“Cryoburn”

Cryoburn is the reason there was no Wednesday post. Sorry.

Wednesday I finally had the opportunity to read Lois McMaster Bujold’s latest Miles Vorkosigan book, Cryoburn. It takes place after Diplomatic Immunity by approximately six years, and is set almost entirely off of Barrayar, save a few brief parts in the epilogue. I read the entire book in one sitting. Needless to say, I found it compelling and enjoyable. It was a fast-paced read, with no suitable breaking-off points where one could put the book down for a minute. The tension was a constant low simmer throughout, without peaking or plateauing at any point.

In this book, Miles travels to a hitherto unheard of corner of the wormhole-nexus, Kibou-daini on an investigatory mission from Emperor Gregor and his Empress. Naturally, being Miles, he gets sidetracked into other adventures which bring the Kibou culture into prominence. I admit that these days I can’t help looking for the author behind the story presented, and usually finding them. In this case, the commentary on corporation-dominated societies is rather clear, as is her view on the unhealthy effects of a society obsessed with death.

Interestingly, Cryoburn took the opportunity to explore secondary characters more thoroughly than usual, particularly Armsman Roic. His character development was quite thorough, with a significant portion of the book following his POV rather than Miles’. The style of the writing is Bujold’s typical light-heartedly amusing space-operaish sort that she developed with the Vorkosigan books, and that is never more clear in this book than in poor Roic’s exasperated (yet loyal) thoughts about his Lord.

The end of the book however, changed gears slightly, adopting a slightly melancholy tone which moved me nearly to tears (though of course that might merely have been the effect of the late hour). The epilogue of the book was a series of 100 word vignettes in the POV of each of the series’ many most important characters. Some have never had a POV before, others had, but overall it made a fitting end in this particular case. It also made me wonder if this is the end of the Vorkosigan timeline. There are certainly spots where Bujold could return to fill in gaps if she so desired, but there was a certain finality to this book which seemed to speak of series’ endings. I could be wrong of course.

Of course, none of the Vorkosigan books can compare with the hilarious awesomeness of A Civil Campaign but I still greatly enjoyed reading Cryoburn. It had plenty of standard Miles hijinks and humor, and I will undoubtedly read this one again.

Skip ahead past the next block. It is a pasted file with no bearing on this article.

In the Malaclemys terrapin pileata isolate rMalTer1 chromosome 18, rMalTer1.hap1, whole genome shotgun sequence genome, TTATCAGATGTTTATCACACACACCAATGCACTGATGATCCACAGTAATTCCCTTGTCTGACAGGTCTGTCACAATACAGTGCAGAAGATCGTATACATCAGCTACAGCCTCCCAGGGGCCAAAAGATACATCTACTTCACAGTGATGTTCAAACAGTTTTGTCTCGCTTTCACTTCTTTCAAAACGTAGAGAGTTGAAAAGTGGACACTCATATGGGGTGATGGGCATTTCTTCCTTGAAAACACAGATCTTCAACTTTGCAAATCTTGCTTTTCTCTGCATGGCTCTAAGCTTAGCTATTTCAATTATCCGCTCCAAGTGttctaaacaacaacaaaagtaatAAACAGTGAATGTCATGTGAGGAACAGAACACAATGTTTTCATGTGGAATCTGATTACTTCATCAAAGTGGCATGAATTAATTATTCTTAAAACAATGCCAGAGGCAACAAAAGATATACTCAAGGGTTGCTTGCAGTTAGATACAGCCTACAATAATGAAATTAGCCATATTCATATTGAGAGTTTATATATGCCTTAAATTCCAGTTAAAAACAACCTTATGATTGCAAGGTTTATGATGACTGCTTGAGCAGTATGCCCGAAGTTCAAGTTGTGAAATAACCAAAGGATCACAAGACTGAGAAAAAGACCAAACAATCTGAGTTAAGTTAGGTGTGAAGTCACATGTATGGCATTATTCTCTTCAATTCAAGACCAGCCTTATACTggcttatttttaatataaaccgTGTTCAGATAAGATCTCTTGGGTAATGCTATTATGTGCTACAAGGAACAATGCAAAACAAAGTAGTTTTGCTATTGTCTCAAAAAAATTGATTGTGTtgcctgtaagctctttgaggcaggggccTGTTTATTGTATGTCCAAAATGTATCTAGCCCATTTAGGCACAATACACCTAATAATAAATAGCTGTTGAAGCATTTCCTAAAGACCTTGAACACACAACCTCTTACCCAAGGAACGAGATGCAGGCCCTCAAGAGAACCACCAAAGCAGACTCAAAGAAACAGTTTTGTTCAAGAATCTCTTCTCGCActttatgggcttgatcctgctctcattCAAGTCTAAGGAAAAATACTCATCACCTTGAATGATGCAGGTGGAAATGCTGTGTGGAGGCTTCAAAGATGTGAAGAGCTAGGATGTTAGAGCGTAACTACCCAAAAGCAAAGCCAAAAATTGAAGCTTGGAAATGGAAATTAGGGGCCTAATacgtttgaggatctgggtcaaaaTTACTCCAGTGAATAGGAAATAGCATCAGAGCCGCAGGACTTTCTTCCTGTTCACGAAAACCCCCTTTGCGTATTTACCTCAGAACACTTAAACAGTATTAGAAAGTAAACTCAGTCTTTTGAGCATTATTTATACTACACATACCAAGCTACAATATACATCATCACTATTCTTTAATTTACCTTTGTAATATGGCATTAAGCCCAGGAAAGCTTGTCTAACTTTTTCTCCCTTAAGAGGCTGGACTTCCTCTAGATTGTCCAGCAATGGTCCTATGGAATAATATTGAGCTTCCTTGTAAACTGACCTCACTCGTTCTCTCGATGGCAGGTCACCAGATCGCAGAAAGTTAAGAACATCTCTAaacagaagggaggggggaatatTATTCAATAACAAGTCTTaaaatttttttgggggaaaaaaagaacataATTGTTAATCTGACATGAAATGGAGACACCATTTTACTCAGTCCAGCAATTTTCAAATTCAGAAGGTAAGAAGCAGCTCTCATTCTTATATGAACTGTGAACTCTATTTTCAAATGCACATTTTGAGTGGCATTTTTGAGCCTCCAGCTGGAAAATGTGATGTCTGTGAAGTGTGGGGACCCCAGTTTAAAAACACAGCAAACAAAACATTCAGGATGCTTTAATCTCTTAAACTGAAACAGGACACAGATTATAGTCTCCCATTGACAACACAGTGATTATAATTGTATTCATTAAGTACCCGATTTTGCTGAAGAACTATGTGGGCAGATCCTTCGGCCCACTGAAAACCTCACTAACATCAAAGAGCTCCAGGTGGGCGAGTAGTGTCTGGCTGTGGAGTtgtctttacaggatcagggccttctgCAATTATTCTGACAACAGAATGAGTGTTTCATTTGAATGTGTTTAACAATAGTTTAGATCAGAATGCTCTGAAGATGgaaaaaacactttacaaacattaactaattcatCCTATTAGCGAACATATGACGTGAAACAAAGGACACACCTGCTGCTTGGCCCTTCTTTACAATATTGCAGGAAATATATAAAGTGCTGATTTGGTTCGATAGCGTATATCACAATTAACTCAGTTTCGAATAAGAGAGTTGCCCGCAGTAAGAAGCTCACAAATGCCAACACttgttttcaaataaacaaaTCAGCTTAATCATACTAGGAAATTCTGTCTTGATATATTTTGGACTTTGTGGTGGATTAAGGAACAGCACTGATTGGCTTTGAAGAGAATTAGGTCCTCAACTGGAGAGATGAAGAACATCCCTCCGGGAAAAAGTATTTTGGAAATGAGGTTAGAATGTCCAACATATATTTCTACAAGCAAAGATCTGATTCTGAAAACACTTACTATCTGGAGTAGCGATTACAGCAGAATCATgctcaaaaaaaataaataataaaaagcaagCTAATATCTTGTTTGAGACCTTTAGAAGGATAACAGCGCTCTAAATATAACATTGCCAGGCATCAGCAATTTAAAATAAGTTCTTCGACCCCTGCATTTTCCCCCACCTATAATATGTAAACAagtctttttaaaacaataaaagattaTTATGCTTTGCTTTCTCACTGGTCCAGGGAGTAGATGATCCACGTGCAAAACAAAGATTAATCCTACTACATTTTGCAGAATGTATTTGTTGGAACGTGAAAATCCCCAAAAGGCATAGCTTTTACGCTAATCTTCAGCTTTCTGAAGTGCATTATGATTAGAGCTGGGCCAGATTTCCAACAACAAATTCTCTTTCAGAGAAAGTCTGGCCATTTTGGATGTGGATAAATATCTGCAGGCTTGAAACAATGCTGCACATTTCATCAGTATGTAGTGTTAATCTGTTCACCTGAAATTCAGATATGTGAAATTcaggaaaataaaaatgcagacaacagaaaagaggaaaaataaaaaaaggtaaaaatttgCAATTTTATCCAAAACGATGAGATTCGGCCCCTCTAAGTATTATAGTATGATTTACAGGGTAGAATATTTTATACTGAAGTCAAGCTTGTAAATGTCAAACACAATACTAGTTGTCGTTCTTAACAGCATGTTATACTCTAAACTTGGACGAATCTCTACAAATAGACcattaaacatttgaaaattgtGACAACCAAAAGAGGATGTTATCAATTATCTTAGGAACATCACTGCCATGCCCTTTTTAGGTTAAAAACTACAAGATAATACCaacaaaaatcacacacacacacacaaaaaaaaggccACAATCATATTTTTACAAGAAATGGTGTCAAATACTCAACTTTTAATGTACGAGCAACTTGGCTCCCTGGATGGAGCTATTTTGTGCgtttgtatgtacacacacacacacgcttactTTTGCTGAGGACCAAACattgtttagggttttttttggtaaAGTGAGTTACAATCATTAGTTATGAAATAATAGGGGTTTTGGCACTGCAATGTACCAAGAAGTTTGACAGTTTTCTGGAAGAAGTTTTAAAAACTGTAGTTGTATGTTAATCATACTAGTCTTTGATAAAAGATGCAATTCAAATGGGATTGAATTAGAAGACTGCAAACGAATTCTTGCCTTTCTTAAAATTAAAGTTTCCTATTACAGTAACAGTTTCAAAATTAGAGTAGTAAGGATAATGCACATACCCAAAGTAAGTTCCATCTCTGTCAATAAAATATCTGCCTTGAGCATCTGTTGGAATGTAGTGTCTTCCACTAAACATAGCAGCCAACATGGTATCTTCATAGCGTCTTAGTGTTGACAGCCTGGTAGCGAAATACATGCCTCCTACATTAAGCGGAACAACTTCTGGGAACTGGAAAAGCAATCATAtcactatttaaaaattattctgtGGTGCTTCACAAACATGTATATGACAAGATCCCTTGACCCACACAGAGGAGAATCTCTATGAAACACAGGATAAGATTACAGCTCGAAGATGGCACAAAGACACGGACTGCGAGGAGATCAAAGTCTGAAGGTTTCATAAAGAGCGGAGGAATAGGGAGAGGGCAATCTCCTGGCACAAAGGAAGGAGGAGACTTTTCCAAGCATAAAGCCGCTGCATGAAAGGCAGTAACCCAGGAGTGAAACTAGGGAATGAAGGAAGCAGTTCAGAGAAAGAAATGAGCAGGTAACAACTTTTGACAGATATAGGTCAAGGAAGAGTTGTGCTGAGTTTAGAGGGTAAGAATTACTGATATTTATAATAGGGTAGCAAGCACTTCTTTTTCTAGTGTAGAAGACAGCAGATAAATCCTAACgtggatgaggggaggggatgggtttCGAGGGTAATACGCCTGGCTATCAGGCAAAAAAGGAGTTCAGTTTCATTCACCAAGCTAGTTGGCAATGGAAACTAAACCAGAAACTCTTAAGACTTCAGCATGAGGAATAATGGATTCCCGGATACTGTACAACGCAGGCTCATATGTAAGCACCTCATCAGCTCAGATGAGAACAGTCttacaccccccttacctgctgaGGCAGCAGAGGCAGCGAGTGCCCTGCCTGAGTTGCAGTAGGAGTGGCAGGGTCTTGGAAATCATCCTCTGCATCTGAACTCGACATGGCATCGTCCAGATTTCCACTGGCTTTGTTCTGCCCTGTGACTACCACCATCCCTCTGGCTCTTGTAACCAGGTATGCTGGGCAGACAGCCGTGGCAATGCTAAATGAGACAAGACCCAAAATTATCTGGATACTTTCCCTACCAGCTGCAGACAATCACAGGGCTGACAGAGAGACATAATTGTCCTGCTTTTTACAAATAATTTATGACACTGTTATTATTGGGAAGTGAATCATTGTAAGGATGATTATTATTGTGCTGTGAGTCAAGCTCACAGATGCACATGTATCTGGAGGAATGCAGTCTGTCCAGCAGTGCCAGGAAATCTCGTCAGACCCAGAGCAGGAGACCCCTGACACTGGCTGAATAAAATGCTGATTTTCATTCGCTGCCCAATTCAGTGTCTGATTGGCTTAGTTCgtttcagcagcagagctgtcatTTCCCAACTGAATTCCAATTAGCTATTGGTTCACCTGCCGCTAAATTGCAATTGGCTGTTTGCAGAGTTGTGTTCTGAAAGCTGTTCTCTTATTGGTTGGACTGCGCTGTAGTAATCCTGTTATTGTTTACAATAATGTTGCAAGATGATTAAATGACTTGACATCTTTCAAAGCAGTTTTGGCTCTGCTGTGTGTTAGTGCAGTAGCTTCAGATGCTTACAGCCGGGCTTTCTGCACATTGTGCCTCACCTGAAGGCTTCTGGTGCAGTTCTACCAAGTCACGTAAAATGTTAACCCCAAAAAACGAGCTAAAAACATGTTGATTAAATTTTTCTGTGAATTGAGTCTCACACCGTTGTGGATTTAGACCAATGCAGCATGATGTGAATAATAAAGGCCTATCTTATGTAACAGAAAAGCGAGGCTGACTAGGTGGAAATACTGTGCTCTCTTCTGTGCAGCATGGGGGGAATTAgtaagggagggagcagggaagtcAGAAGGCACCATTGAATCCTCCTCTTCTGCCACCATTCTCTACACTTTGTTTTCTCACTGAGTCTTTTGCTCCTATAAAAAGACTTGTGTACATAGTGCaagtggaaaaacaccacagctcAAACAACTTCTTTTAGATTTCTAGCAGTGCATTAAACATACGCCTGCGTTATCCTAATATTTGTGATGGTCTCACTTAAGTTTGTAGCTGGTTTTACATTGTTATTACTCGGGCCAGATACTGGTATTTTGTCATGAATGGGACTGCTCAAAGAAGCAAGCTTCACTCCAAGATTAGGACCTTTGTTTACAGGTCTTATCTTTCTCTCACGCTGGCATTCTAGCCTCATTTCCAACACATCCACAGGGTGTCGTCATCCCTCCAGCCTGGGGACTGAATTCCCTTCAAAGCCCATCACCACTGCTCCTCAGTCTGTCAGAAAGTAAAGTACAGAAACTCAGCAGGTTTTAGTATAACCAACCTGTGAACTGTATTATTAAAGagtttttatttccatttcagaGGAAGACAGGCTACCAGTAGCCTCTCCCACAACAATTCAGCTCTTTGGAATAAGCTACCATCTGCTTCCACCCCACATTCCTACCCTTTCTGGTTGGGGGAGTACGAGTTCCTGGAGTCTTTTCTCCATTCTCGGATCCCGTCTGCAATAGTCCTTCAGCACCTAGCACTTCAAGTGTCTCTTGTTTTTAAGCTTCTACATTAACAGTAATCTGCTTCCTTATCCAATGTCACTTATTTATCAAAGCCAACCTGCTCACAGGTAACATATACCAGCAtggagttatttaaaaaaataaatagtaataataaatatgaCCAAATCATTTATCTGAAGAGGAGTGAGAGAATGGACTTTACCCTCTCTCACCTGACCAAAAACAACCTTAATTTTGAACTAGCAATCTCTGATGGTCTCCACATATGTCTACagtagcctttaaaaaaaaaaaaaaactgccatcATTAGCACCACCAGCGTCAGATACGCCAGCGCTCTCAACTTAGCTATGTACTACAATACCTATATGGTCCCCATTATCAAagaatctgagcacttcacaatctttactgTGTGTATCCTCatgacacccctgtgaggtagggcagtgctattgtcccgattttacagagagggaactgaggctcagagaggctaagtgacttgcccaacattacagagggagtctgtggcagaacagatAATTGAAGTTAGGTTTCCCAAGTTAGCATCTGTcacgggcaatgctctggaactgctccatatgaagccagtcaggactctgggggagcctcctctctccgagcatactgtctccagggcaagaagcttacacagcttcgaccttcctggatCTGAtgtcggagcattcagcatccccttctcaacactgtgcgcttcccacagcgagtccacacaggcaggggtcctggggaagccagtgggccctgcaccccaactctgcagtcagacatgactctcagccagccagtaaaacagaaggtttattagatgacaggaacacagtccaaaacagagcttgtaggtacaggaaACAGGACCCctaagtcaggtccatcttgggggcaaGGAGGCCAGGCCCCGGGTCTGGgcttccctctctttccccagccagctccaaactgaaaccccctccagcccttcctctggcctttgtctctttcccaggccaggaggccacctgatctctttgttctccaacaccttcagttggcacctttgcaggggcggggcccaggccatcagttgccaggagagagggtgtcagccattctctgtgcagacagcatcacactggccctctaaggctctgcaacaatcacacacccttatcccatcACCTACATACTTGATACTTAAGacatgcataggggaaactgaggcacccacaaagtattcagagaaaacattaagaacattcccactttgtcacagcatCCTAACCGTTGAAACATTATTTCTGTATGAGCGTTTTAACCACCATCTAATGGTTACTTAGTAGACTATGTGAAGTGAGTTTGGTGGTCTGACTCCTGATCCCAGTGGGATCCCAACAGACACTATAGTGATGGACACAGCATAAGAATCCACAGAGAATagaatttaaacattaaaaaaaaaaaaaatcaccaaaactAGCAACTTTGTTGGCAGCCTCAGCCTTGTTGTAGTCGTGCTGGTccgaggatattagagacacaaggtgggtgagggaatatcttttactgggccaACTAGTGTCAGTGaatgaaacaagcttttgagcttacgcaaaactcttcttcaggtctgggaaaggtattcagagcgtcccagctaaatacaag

Thought for the Week: “Only five days on this benighted world and already total strangers are trying to kill me.” Cryoburn by L.M. Bujold

Currently Reading: Dreamweaver’s Dilemma by Lois McMaster Bujold


Comments

“Cryoburn” — 4 Comments

  1. Pingback: Tweets that mention Bujold's Cryoburn | Ex Libris Bookewyrme -- Topsy.com

  2. Color me underwhelmed. I felt like I’d met all the characters and all the plot twists, earlier and better, and adding a kid was about as good for the series as it was for Indiana Jones.

    If you want to read the full savaging it’s on my Goodreads (http://www.goodreads.com/review/show/132001396), but in short…meh. And the major plot shift in the last chapter sure as hell deserved more than a high school writing workshop prompt’s delicate handling.

    Grump.

  3. Hrm. I’m not surprised you were disappointed, knowing you. It certainly isn’t anything like any of her earlier Vorkosigan books (i.e. pre-Civil Campaign books). But I really did enjoy this one. I certainly don’t think it was similar to earlier plots really. Chris and I were talking the other day about it and he mentioned the “rescue the damsel” syndrome Miles always had, and how he had the same thing. But I don’t think he did at all in this one. Miles no longer wants to rescue the damsel. He just wants to do his job in his over-the-top sort of way and then get home.

    I may be having a different view on the final chapter mainly because I knew it was coming (I forget who spoiled it for me but…screw them. Grrr.) so I was expecting it. Maybe not though.

  4. Oh, I knew it was coming — Lois McMaster Bujold mentioned it on her blog some time ago. Something along the lines of the loss of a parent being the next logical change in Miles’s life. Which sort of give you the sense that it’s going to matter to the book, doesn’t it? Ah well.

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